Presentation on theme: "Help or Harm? Trans peoples experiences of health services and the impact on their mental health James Morton, Coordinator Scottish Transgender Alliance."— Presentation transcript:
Help or Harm? Trans peoples experiences of health services and the impact on their mental health James Morton, Coordinator Scottish Transgender Alliance
Trans Mental Health Study 2012 o Researchers: Jay McNeil, Louis Bailey, Sonja Ellis, James Morton & Maeve Regan o UK Project Partners: Scottish Transgender Alliance Trans Resource and Empowerment Centre TransBareAll Traverse Research Sheffield Hallam University o Convenience sample recruited via trans, LGBT, equality & health mailing lists o 889 survey respondents (largest trans mental health survey to date) o Full Research Report PDF downloadable from o Advisory Group: Gavriel Ansara, Rosa Benato, George Burrows, Ellis Ciruello, Colin Fischbacher, Lee Gale, Robert Jeffery, Ruth Pearce, Tam Sanger o Greta Bauer and the team from the Trans PULSE Project in Canada o Consultant Statistician: Brian Bond, Quercus Statistical Consulting Ltd.
Gender Identity o Which of the following best describes you? (N=794) 40% Constant and clear gender identity as a woman 25% Constant and clear gender identity as a man 15% Variable or fluid non-binary gender identity 8% Constant and clear non-binary gender identity 6% Unsure of gender identity 3% No gender identity 3% Other o At least 35% of trans respondents did not fit a binary transsexual narrative o Only 13% did not wish to undergo any transition
Simplicity Vs. Authenticity o I say I am genderqueer as I dont see myself as male or female, but go under trans guy to simplify things. o A year ago, my gender identity was Not Woman. I now identify as male, but part of the reason for that is that its easier than identifying as non-binary. If there were more accepted genders, I would probably be just masculine of centre. o I would almost say constant and clear non-binary, except I have put so much time and energy into my physical and official transition from binary- male to binary-female that to do so feels like a betrayal, of both myself and of the women I met in the process. I needed badly to transition away from maleness, and in order to get that I had to represent myself to various doctors and psychotherapists as being clearly and consistently female, which, while less wrong than my assigned gender, is not quite on the mark. I know that some of my comrades in the journey were in the same position.
First Appointment at a Gender Identity Clinic o 30% at GIC <1 year ago, 42% 1-6 years, 15% 7-12 years o Waiting times for first GIC appointment (N=293) 60% waited for up to 1 year 32% waited for 1 to 3 years 8% waited over 3 years o 58% felt their wait harmed their mental health Waiting for access to the GIC had a devastating effect on my mental health. By the time I came forward for help, I needed it urgently. Such a delay caused me serious mental distress. Moreover, my long-term relationship suffered because of the uncertainty about my transition going forward. Words cannot express the harm done.
Gender Identity Clinic Assessment Process o Once seen at a GIC, 46% of respondents felt they had experienced difficulties obtaining treatment needed: As my gender issue has created its own problems after being ignored and left untreated… to then go through such a narrow diagnostic procedure at the clinic with no degree of autonomy in the treatment of individual cases, I feel is… unrealistic…with regards to tackling this condition, for me and potentially others. One of the clinicians initially refused to start my hormone treatment due to HIS perspective on a personal situation within my close family. On my last appointment (where I was accompanied by one of my family to help explain the situation) another of the clinicians reviewed this matter and accepted that it should NOT have impacted on my treatment.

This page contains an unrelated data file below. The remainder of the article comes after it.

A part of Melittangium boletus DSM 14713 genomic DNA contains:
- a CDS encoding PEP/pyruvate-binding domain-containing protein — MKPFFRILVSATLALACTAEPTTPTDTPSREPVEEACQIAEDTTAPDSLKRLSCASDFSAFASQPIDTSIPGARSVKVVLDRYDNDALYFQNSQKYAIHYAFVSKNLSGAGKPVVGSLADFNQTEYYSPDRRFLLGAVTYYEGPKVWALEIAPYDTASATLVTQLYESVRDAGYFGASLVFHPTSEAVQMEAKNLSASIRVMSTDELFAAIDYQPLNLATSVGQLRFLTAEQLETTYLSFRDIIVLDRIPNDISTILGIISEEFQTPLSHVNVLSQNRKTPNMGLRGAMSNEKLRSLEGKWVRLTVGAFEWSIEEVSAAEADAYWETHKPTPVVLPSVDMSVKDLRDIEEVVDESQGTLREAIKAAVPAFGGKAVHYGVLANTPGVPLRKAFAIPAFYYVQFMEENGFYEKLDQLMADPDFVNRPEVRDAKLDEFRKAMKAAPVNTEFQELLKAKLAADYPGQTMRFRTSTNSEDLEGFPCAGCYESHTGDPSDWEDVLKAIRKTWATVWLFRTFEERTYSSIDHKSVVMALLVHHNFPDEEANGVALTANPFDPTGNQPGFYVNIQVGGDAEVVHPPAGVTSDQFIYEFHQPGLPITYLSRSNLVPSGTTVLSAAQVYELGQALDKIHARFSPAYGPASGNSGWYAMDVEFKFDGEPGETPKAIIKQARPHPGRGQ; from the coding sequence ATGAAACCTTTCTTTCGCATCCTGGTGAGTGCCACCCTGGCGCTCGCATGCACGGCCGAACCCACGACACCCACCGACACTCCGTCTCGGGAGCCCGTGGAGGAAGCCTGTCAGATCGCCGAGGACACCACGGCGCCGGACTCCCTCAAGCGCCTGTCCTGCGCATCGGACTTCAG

I experience the NHS GIC service as largely a paternalistic gatekeeping exercise where psychiatrists exercise inappropriate levels of control over the lives and choices of patients. They ensure compliance by withholding or threatening to withhold access to treatment (hormones, surgery). Their primary purpose seems to be to make it as difficult as possible for people to access the hormones/surgery they need in order to save the NHS money. There is no transparency about the treatment pathway or clinical protocols… Having to negotiate the GIC system seriously hindered my transition. At many times, it has left me feeling angry, disappointed, manipulated, controlled and despairing. The system is deeply flawed. Questions were overly irrelevant, prying and sexual… 2 years RLE is arbitrary, stressful, not supported by the WPATH SOC7… Overall, I feel utterly powerless and infantilised in my dealings with them, entirely at the mercy of their restrictive, unpredictable, arrogant and incompetent service.
The GIC also seemed to have very rigid ideas of masculinity and femininity and seemed to be adhering to a now outmoded medical model. The outcome was the GIC failing to provide any form of support whatsoever (some emotional support, and advice on speaking to my family would have been helpful), and instead focused their time on interrogating me about my gender and sexuality, with one of my assessors asking me about sex positions, and how this differed from heterosexual sex. Refused to treat me because I have a non-binary gender. The doctor had a very traditional, narrow view of transgender, and felt that he could decide what gender I was after talking to me personally for five minutes, and reading the results of the questionnaire I had filled out with his assistant… At the end, he explained that people didnt have more than one gender identity, so I must have something cross-dressing related and should be taken off hormones for a while to see how I settle down.
Discussing Concerns at Gender Identity Clinics o Of respondents who had attended a GIC: 34% had felt uncertain about their gender whilst attending GIC Of those who had felt uncertain about their gender, 52% had felt unable to discuss this at GIC 62% had felt emotionally distressed or worried about their mental health whilst attending GIC Of those who had concerns about mental wellbeing, 53% had felt unable to discuss this at GIC